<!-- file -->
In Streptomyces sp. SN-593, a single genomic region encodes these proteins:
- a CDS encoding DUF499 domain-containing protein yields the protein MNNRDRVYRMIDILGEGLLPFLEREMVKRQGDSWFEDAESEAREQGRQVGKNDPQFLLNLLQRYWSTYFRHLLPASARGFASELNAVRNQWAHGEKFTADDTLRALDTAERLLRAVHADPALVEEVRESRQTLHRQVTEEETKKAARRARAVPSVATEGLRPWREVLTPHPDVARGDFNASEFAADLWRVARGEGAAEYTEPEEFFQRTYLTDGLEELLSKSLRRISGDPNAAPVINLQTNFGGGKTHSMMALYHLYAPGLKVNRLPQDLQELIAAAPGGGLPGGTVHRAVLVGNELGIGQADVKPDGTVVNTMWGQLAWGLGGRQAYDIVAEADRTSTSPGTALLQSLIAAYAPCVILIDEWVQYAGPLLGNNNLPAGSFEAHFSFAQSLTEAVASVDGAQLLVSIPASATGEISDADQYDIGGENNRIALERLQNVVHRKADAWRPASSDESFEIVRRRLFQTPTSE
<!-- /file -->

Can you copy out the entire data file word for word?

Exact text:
In Streptomyces sp. SN-593, a single genomic region encodes these proteins:
- a CDS encoding DUF499 domain-containing protein yields the protein MNNRDRVYRMIDILGEGLLPFLEREMVKRQGDSWFEDAESEAREQGRQVGKNDPQFLLNLLQRYWSTYFRHLLPASARGFASELNAVRNQWAHGEKFTADDTLRALDTAERLLRAVHADPALVEEVRESRQTLHRQVTEEETKKAARRARAVPSVATEGLRPWREVLTPHPDVARGDFNASEFAADLWRVARGEGAAEYTEPEEFFQRTYLTDGLEELLSKSLRRISGDPNAAPVINLQTNFGGGKTHSMMALYHLYAPGLKVNRLPQDLQELIAAAPGGGLPGGTVHRAVLVGNELGIGQADVKPDGTVVNTMWGQLAWGLGGRQAYDIVAEADRTSTSPGTALLQSLIAAYAPCVILIDEWVQYAGPLLGNNNLPAGSFEAHFSFAQSLTEAVASVDGAQLLVSIPASATGEISDADQYDIGGENNRIALERLQNVVHRKADAWRPASSDESFEIVRRRLFQTPTSE